Mayor John Cranley said the festivals highlight Cincinnati’s musical roots, besides attracting huge throngs of visitors for the city’s hotels, restaurants and other entertainment spots.

They “provide a real cultural value for Cincinnatians and give another reason for people from all over the world to come and experience Cincinnati,” Cranley said in a statement.

The Bunbury and Buckle Up festivals benefit the Cincinnati USA Music Heritage Foundation, a nonprofit dedicated to preserving the region’s music history. It has helped put historic markers at the former Kings Records headquarters and at the former Herzog Studios, where the late country music legend Hank Williams recorded.

Excerpt from:
http://m.washingtontimes.com/news/2014/jul/17/festival-aldeanlambert-for-ohio-citys-weekend/

Bunbury, Buckle Up and CMHF…

Bunbury and Buckle Up Partner with Cincinnati Music Heritage Foundation

(Cincinnati, OH)  The Cincinnati USA Music Heritage Foundation (CUMHF) is humbled to be asked and accept the distinction as non-profit beneficiary of Bunbury and Buckle Up Music Festivals.  These festivals make Cincinnati a top place for fresh alternative and americana music, mixing global stars with local legends.CUMHF exists to celebrate and preserve our region’s diverse and rich history by mixing generations and genres in contemporary installations.  Through Bunbury and Buckle Up, CUMHF will serve as ambassadors to touring artists to our historic and contemporary music heritage, by offering private opportunities to visit Historic Herzog (CUMHFs HQs), see the marker at King Records/1540 Brewster and more.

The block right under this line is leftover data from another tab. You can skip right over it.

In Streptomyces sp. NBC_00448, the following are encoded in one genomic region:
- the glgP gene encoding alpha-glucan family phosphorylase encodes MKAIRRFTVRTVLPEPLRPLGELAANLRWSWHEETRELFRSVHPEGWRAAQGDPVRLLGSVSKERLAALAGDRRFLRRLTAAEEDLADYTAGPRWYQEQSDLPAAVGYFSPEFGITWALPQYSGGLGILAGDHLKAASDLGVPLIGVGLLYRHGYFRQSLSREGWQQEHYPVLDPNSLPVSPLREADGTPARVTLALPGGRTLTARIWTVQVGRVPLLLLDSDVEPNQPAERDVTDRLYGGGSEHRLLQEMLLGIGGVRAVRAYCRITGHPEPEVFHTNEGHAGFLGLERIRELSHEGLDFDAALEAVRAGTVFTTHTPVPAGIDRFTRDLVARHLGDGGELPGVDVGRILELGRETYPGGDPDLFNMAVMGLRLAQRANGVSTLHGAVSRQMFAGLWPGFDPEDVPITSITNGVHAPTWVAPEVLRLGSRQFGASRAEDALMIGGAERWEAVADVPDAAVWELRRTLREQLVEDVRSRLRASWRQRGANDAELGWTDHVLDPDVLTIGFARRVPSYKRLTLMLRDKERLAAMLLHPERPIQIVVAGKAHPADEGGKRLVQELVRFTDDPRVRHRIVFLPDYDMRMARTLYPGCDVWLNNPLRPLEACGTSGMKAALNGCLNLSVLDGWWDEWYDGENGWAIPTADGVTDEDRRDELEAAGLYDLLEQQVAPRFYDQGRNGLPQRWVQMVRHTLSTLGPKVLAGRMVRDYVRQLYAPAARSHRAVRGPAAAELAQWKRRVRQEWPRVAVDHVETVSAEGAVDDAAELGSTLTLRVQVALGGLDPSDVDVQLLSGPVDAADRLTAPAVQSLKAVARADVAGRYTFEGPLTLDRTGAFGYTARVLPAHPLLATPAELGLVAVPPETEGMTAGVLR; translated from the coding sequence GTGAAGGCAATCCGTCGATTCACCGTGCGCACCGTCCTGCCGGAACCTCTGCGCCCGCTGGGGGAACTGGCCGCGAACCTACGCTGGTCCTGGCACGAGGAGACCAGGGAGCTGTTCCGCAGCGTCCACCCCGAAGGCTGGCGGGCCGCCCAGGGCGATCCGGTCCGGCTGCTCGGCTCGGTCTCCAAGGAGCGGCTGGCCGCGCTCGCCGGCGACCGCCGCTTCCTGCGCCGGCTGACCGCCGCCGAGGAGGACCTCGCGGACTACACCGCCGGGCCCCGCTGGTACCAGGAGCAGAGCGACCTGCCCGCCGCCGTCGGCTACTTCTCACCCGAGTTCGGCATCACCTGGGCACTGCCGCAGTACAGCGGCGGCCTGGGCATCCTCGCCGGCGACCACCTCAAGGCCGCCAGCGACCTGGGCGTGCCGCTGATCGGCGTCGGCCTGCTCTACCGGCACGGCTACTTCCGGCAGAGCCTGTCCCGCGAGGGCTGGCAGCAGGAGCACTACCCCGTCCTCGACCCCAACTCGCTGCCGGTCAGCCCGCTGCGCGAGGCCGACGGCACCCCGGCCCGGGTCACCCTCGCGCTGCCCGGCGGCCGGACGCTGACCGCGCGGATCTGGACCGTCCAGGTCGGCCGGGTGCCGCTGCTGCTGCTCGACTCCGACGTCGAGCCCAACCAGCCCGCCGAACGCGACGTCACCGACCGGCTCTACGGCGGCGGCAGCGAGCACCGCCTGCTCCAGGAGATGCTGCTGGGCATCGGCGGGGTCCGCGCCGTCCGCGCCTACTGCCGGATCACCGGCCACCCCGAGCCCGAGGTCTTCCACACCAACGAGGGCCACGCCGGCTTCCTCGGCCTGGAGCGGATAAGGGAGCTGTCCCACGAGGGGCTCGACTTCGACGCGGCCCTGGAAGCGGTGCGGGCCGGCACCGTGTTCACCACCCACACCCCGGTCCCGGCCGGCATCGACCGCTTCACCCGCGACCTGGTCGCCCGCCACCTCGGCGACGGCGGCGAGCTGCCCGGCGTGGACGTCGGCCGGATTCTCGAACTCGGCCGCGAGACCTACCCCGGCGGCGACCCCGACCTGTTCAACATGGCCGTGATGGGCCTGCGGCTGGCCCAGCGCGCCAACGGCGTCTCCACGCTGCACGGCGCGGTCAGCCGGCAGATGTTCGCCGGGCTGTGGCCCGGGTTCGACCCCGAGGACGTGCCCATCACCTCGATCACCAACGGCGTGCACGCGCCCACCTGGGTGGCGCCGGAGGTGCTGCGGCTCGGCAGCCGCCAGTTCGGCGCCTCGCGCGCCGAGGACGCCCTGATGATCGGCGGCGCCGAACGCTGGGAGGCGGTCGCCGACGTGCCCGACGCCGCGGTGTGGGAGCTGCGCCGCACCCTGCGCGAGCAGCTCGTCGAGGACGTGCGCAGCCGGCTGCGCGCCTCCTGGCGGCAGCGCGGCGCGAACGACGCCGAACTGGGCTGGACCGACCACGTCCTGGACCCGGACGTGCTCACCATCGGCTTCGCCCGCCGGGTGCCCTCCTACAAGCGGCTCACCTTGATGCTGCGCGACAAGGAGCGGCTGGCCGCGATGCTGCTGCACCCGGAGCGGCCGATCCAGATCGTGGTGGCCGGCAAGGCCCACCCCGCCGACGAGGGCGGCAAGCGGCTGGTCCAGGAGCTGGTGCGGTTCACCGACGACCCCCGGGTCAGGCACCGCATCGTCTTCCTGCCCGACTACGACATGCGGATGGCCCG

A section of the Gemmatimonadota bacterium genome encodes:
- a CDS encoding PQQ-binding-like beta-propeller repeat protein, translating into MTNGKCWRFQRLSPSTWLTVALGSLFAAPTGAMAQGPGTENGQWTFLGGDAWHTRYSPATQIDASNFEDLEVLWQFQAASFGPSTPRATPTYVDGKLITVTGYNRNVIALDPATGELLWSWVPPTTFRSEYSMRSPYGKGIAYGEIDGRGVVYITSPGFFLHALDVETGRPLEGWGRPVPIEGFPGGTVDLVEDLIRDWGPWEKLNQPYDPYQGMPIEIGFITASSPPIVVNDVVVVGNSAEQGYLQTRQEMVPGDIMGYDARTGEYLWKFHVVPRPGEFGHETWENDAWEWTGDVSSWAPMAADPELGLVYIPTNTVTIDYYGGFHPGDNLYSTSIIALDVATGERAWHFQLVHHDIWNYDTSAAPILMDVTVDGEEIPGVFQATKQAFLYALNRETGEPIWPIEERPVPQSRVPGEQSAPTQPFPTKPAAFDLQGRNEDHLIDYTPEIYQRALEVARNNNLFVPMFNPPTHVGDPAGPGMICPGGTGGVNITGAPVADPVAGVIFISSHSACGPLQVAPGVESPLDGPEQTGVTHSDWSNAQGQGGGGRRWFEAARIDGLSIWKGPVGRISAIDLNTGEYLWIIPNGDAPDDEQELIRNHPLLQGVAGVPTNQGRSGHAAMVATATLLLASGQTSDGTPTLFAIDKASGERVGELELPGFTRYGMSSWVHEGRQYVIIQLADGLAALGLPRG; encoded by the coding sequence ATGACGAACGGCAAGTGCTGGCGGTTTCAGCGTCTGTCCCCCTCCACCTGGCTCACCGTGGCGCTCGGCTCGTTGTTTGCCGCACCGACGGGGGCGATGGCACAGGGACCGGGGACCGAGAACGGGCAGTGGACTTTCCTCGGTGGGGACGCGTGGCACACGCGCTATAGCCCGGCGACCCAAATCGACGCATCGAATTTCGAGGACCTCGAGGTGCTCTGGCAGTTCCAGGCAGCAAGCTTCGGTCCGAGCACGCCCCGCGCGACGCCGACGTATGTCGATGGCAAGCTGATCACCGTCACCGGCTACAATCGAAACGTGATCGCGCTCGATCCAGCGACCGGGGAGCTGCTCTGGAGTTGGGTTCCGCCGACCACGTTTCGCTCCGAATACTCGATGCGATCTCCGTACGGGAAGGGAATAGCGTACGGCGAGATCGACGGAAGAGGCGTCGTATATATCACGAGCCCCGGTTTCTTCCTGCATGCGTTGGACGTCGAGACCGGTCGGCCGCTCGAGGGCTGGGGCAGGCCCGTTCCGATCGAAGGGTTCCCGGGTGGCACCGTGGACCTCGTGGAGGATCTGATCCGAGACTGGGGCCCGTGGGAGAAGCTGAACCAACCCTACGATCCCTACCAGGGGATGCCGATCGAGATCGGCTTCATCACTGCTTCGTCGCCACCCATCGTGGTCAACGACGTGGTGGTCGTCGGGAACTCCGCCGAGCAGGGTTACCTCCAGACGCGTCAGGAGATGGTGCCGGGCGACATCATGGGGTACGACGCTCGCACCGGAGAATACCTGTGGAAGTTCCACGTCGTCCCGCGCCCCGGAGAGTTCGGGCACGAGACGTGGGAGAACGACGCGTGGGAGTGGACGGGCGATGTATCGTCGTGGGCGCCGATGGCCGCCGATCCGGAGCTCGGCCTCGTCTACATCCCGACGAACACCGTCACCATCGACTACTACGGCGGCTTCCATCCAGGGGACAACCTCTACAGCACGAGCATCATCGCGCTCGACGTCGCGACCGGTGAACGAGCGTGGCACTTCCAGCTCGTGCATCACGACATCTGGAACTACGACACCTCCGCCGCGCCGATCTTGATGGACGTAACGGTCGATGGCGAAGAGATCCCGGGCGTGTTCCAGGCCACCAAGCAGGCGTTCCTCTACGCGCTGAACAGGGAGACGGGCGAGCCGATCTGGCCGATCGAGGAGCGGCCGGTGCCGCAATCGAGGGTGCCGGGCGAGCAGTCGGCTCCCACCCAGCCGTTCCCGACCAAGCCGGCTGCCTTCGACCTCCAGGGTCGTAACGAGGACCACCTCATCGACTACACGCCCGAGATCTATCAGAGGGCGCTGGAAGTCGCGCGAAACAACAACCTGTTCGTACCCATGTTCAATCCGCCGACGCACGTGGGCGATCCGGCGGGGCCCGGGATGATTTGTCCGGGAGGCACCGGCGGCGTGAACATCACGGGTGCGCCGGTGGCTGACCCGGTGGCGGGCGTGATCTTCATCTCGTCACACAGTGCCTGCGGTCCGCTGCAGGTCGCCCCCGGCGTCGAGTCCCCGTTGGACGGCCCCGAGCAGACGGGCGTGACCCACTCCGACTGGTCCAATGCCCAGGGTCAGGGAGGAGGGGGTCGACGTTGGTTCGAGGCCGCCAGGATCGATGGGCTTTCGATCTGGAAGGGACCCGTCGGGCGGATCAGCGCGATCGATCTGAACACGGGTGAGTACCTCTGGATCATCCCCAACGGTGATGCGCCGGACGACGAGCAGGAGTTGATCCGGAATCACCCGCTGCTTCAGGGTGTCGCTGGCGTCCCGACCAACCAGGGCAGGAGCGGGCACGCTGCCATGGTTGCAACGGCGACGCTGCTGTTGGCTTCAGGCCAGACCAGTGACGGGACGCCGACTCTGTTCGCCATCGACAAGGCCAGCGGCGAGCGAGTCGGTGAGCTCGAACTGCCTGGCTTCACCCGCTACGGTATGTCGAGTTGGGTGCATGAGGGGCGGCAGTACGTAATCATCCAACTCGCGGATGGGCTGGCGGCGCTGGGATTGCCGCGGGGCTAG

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CINCINNATI MUSIC HERITAGE BUS TOUR – A FIRST!: Sign-up by May 7

CINCINNATI MUSIC HERITAGE BUS TOUR – A FIRST!
-Spots available – sign-up by May 7-
-Historic Herzog OPEN: 5/18 11:30-1:30-

(Cincinnati, OH)  The Cincinnati USA Music Heritage Foundation will open Historic Herzog to the public on Saturday, May 18 from 11:30 a.m. to 1:30 p.m. and is proud to be a stop on a new tour from Cincinnati Heritage Program Tours from the Cincinnati Museum Center.   Historic Herzog is home of the Cincinnati USA Music Heritage Foundation on the 2nd floor at 811 Race Street, Downtown.  It is where E.T. Herzog Recording Company hosted recorded sessions for Hank Williams, Bullmoose Jackson, Patti Page, and early King Records.  Currently, a photo exhibit, “Annie’s Baby Had A Baby” is on display, which was a part of FOTOFOCUS.  Herzog is also used for events and live recording sessions. It features a piano once played by Hank Williams. Continue reading

CityBeat New Music Showcase

The 2013 New Music Showcase event presented by Coors Light will feature performances by 6 of Greater Cincinnati’s best local bands as they battle it out for audience votes to help determine who will be crowned New Artist of the Year at the 16th annual Cincinnati Entertainment Awards show the following weekend.

These artists, as well as other local bands on the rise, will also be profiled in CityBeat’s special Music Issue which hits the streets on January 16th. Long known for having the best music coverage in the Cincinnati area, fans will read about the bands to watch out for in 2013 in this highly anticipated special issue. Continue reading